A second insight Hussain offers argues that the rise of drones turns war from a battle amongst antagonistic forces into a practice of policing. Building upon an analysis of air power by Carl Schmitt in The Nomos of the Earth (1950), Hussain writes,
the technological imbalance inherent in the use of air power transforms conflicts by adding an element of policing. The introduction of air power combined specific spatial transformations within a global nomos with changes in the technology of weaponry. Schmitt saw with prescient clarity that air war would not only create an “intensification of the technical means of destruction” and the “disorientation of space,” but also intensify the problem of unequal sides, and allow the dominant side to re-label enemies as criminals. Schmitt understood that air power would create a world in which those who command the sky could police and punish those who do not. For Schmitt, this widening gap is both the cause and result of a juridification of war, a shift towards conceptualizing war as a policing activity of criminals:
Air power allows for unimpeded surveillance, giving the drone operator the ability to both watch and punish. What is more, the airborne perspective intensifies the feeling of power, as one literally looks down on others, intrudes into their daily lives, and holds the power of both arrest and execution. Such a viewpoint of power cannot but change the way those who see the world through drone lenses or surveillance cameras. As more Americans are employed in positions that view others secretly over video, it is likely that the policing perspective on the world becomes ever more vivid and present.
A final way that Hussain sees drones to be changing the way we see and experience the world is through the popularity of videos of drone strikes that are proliferating on YouTube and other video sharing sites.
For Hussain, these videos are akin to “drone porn.” And similar to the real thing, this technological porn satisfies deep desires in those who watch it.
With over ten million hits online, the clips are consumed voraciously, and attract a community of viewers (judging from the comment profiles, mostly men) who comment on what they portray and inform each other of new postings. Given the distinct action in these clips and the obsessive interest in them, some commentators have called the phenomenon “drone porn.” This offensive moniker does not so much equate the subject matter with that of a snuff film as offer a clue to the structure of the videos. Just as pornography caters to masculine desire, and the so-called money shot or male orgasm structures the film and retrospectively casts the action leading up to it as anticipation, so the experience of watching the drone strike footage is characterized by anticipation of the coming explosion, the moment of the strike.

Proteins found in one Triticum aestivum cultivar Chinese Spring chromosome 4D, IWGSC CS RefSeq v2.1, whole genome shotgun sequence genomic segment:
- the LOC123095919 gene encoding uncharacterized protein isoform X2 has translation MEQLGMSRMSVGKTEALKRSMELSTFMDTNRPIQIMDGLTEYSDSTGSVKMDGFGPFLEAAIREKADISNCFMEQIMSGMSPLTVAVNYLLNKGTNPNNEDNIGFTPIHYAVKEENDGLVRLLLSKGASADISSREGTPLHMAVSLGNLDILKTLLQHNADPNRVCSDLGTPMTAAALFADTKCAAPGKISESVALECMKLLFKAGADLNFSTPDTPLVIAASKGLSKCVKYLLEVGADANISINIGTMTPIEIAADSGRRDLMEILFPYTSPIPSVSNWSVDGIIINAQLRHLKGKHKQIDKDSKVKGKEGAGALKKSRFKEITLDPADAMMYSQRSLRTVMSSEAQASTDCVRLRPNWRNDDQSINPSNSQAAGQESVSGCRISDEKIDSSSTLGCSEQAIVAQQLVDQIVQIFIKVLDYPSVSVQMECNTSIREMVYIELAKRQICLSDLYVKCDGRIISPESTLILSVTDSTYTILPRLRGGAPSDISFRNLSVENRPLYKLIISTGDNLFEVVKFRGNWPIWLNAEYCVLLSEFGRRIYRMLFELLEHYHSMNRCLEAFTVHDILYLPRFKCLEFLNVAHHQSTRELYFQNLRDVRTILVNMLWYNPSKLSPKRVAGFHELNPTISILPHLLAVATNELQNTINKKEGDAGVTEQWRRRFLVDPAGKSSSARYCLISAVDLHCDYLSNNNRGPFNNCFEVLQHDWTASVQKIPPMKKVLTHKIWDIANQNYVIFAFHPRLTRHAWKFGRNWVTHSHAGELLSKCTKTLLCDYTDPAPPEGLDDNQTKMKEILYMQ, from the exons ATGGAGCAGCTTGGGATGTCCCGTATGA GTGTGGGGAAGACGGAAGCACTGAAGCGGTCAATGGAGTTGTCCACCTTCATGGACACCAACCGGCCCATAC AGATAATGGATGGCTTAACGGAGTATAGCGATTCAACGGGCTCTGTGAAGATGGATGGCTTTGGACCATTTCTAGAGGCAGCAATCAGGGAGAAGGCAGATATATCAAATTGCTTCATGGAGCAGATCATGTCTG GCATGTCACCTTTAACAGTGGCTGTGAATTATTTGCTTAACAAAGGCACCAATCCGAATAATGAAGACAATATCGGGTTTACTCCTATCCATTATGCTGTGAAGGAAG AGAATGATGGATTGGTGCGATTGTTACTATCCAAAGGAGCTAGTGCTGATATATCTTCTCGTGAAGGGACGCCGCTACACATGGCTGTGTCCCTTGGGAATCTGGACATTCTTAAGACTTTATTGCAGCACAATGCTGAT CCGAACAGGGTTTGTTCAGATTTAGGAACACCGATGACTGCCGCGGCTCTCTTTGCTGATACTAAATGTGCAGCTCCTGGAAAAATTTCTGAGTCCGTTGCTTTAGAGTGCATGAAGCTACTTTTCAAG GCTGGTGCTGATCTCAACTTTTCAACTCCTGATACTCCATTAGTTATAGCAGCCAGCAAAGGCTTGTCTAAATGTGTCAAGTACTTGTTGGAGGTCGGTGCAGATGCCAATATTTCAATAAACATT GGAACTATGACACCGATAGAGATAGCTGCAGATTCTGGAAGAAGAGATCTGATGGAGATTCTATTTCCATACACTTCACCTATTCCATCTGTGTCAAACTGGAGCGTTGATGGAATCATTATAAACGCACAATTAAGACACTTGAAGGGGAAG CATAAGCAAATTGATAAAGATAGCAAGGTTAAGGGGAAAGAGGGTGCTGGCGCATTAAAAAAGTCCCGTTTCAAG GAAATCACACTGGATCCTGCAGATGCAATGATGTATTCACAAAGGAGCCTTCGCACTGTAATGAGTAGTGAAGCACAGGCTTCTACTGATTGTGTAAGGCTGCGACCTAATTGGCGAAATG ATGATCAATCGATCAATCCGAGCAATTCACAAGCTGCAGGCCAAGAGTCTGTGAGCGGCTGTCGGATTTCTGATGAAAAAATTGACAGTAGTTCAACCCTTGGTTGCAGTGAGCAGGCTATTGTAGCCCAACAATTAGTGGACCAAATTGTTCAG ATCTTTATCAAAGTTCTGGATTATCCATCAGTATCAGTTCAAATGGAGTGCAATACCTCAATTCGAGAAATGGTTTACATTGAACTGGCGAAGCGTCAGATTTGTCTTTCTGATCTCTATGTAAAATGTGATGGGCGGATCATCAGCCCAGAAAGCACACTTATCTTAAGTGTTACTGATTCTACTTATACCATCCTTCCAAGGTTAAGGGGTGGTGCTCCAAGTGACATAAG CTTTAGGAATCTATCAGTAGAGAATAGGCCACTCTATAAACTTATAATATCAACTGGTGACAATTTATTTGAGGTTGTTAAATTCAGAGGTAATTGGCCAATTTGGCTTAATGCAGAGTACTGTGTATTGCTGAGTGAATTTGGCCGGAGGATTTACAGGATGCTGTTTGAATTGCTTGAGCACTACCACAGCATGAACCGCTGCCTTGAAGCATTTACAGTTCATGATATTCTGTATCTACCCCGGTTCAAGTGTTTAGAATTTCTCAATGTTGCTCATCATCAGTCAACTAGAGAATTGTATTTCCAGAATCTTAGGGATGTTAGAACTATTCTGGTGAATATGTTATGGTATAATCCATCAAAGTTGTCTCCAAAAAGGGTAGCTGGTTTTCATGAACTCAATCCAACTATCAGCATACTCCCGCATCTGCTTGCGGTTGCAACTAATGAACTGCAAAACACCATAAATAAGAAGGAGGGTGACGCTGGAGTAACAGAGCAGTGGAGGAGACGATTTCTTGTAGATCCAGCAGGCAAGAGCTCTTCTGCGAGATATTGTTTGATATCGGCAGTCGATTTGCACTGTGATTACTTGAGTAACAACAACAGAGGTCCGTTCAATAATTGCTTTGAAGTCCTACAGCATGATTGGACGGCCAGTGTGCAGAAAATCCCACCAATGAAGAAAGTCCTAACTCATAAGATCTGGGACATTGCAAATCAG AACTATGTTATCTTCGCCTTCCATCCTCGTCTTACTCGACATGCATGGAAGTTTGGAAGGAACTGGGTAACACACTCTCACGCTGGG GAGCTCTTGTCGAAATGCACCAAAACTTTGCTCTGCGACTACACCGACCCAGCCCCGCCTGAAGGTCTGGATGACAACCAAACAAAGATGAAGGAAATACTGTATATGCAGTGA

That drone strikes play to fantasies of power, domination, and mastery is not unimportant. The cultural fascination with drones at this moment is intense. Even when drones are outfitted with cameras rather than explosives, drones carry with them the promise of power. With drones, we can fly. We can spy on others. And we can in some way feel ourselves empowered in a world of near constant surveillance.
The impact of drones on those who use them pales, of course, when set against their impact on victims. As Hussain writes, “While drone strike footage has entered our culture as fantasy, drones have entered these regions as psychological trauma.” The trauma of populations under surveillance by drones and even more of those at risk of drone strikes is real, and Hussain does a good job exploring it. You can read more about it here. The Sound of Terror: Phenomenology of a Drone Strike is your weekend read.